Wednesday, October 31, 2007

Editor's Note: A short break from the news

Your intrepid editor had a couple of major projects in real life, and also had made a pledge not to comment on the school system news, so there was little to report in the last couple of weeks. I am on a trip to Italy with my mother until Nov. 15, but when I return, these are the stories you'll be able to read at the News from Hoover:

Cable television competition comes to Hoover. AT&T is negotiating with several cities, including Hoover, to offer cable TV. The City Council has authorized the Mayor to negotiate a franchise agreement. Competition is good.

Tourism and visitors add lots of dollars to Hoover's bottom line. Since we are so dependent on sales tax, it benefits the city for people to visit, buy things and pay sales tax. But did you know that tourists are only a small part of the picture. Sporting event attendees and business meetings bring a great deal of revenue to the city.

Hoover's curbside recycling service helps our residents participate in environmental action. I will follow the path of the recyclables to let you know what happens to them.

If you would like, check out my travel blog about my Italy trip.

Sunday, October 14, 2007

Patton Chapel Road project is now more neighborhood-friendly

The city of Hoover has been working since at least 1999 on a road plan for Patton Chapel Rd., Chapel Rd. and the Chapel Lane extension to the Galleria. A controversial plan was shelved in 2003 that would have three-laned the road from Highway 31 to Chapel Lane (near Simmons Middle School) and added sidewalks. Now, a plan is in place that deals with traffic without damaging the residential areas on Patton Chapel.

Over the weekend, many residents received a notice from ALDOT for a meeting on Oct. 25 (details below). This meeting will display plans for the first part of the Patton Chapel project, which will add a lane from Highway 31 to Crayrich Dr. and straighten out the curve. Jefferson County is handling that part of the project, said Hoover City Engineer Rod Long.

View Larger Map

The rest of the project, which is being handled by the city of Hoover, is still in its preliminary stages. Long said that plans are to continue the three lane (two traffic lanes plus a turn lane) to Tammassee Ln., which is just past Green Valley Baptist Church.

View Larger Map
The road will taper back down to two lanes until it gets to Cornwall Rd. just before the creek. It will go back to three lanes for the short section to Chapel Lane/Preserve Parkway. A pedestrian walkway is planned for the bridge.

View Larger Map

Long said that the city met with residents about their objections to the original plans. Now that the road will remain two-lane and sidewalk-less through the main residential areas, the project is proceeding. “We are looking at replacing the valley gutters with curb and gutter when we do the project,” Long said. “Over the years, resurfacing has taken over the gutters, and this would be a good time to replace them.”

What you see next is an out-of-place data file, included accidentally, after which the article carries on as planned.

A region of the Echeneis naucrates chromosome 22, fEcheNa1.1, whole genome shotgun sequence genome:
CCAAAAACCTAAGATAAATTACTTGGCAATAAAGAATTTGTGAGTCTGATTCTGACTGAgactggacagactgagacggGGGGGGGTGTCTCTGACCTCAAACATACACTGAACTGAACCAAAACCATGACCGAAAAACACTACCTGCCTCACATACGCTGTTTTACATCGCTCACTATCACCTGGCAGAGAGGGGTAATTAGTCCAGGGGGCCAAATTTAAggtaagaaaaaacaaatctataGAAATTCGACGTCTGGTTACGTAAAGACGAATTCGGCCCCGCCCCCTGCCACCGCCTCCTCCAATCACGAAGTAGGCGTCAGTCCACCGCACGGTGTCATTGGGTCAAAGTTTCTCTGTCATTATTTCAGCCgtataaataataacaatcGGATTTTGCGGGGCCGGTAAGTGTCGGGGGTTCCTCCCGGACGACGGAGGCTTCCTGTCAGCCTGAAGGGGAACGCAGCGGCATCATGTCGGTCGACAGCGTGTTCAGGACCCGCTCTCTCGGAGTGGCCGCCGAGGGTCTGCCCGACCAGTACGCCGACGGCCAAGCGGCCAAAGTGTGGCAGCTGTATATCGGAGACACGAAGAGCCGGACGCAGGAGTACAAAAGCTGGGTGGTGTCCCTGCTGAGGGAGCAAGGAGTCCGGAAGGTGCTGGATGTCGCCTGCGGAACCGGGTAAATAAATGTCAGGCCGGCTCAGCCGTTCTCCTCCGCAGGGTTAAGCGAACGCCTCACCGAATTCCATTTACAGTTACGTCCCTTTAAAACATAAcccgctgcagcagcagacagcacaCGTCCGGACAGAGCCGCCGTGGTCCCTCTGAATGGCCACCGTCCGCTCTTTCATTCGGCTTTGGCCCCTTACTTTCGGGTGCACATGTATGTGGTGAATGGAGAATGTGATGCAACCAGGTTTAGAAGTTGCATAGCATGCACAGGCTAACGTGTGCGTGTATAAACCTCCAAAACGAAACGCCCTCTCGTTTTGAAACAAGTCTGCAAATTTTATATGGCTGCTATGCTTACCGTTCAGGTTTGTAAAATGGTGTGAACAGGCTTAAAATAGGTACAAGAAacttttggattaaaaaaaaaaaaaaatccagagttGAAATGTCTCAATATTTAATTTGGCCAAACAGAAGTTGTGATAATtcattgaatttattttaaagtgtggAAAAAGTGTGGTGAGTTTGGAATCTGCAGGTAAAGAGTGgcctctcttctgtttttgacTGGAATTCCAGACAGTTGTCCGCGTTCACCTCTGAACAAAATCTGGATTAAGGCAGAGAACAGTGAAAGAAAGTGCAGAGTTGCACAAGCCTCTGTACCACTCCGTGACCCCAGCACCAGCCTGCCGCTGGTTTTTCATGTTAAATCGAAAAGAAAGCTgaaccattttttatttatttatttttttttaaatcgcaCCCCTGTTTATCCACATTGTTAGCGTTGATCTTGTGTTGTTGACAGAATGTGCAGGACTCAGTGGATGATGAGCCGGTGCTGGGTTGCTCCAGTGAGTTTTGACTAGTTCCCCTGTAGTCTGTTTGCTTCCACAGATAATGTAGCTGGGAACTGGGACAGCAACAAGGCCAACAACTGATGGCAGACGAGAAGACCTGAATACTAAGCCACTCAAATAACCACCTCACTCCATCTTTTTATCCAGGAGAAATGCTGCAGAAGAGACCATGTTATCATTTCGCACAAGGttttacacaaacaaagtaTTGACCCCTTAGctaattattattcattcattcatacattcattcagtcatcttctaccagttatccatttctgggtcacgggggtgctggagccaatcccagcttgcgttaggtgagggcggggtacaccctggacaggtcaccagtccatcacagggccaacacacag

The last part of the project is the Chapel Lane extension, which will go to the Patton Creek Shopping Center near the Riverchase Galleria. The road design is complete, Long said, but there are still engineering issues with tying in the planned 1,000-foot bridge with the existing road.

“Chapel Lane will have a pedestrian pathway on the entire section,” Long said. “It will be six feet wide and separate from traffic.”

The projects are being paid for with 80 percent federal funds, which have already been obtained, and 20 percent city funds, which have been carried over from previous capital budgets. There is not a timetable yet for construction.

The Public Involvement Meeting, for the project from Highway 31 to Crayrich Dr., is Oct. 25 from 4 to 6 p.m. at Green Valley Baptist Church. This is not a public hearing but rather there is a display of maps and other information for the public to look over. Someone from ALDOT and from the county will be there to answer questions. You can pick up an information packet as well. The state takes written comments for ten days after the meeting.

Editor's Note: This meeing is your best way to get information and ask questions. Many people don’t go to these meetings, and so they don’t have all the facts and have to depend on neighbors or the newspaper, which might not have all the details you want. If you live on this street or drive on it, you should stop by for a few minutes on the 25th so you can see for yourself.

Friday, October 12, 2007

Bluff Park businesses ride to the rescue, fill in BBQ gap at art show

“Where’s the barbecue?” It was the question on many people's minds at the Bluff Park Art Show last Saturday. The answer is a story of a challenge and a community that made sure the show went on.

About a week before the Oct. 6 show, the Bluff Park Art Association got a call. The civic group that had provided the barbecue for many years was not going to be able to do it. “We were disappointed, because it has been part of our tradition,” said Jackie Dye, co-chair of the Association. “Even more, it was the majority of our food sales.”

Inspiration struck in the form of a “Shop Bluff Park First” decal in the window of a store. “We turned to the local businesses,” Ms. Dye said. On Thursday before the show, at almost literally the last minute, they went to Baker’s Famous Pizza in Shades Mountain Plaza and asked for help. “They volunteered to have a booth, and then recommended the new catering store next door. Everyone pulled together,” she said.